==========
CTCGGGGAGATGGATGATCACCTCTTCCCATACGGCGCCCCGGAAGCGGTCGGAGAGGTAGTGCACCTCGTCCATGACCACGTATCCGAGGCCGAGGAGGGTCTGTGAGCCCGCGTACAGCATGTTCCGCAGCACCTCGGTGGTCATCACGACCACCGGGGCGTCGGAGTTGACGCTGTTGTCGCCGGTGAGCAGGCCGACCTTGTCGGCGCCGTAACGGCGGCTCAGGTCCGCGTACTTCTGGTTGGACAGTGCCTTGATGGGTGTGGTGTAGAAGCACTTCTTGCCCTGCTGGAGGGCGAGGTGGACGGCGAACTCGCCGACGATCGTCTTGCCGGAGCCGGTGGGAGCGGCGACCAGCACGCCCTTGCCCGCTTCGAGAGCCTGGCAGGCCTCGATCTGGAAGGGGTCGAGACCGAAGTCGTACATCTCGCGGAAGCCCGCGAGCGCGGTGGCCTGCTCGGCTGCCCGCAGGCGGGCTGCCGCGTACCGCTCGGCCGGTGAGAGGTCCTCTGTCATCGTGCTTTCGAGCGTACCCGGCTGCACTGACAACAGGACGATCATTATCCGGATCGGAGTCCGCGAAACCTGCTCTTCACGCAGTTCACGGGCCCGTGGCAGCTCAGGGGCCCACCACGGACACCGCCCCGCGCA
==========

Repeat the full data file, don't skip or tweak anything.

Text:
CTCGGGGAGATGGATGATCACCTCTTCCCATACGGCGCCCCGGAAGCGGTCGGAGAGGTAGTGCACCTCGTCCATGACCACGTATCCGAGGCCGAGGAGGGTCTGTGAGCCCGCGTACAGCATGTTCCGCAGCACCTCGGTGGTCATCACGACCACCGGGGCGTCGGAGTTGACGCTGTTGTCGCCGGTGAGCAGGCCGACCTTGTCGGCGCCGTAACGGCGGCTCAGGTCCGCGTACTTCTGGTTGGACAGTGCCTTGATGGGTGTGGTGTAGAAGCACTTCTTGCCCTGCTGGAGGGCGAGGTGGACGGCGAACTCGCCGACGATCGTCTTGCCGGAGCCGGTGGGAGCGGCGACCAGCACGCCCTTGCCCGCTTCGAGAGCCTGGCAGGCCTCGATCTGGAAGGGGTCGAGACCGAAGTCGTACATCTCGCGGAAGCCCGCGAGCGCGGTGGCCTGCTCGGCTGCCCGCAGGCGGGCTGCCGCGTACCGCTCGGCCGGTGAGAGGTCCTCTGTCATCGTGCTTTCGAGCGTACCCGGCTGCACTGACAACAGGACGATCATTATCCGGATCGGAGTCCGCGAAACCTGCTCTTCACGCAGTTCACGGGCCCGTGGCAGCTCAGGGGCCCACCACGGACACCGCCCCGCGCA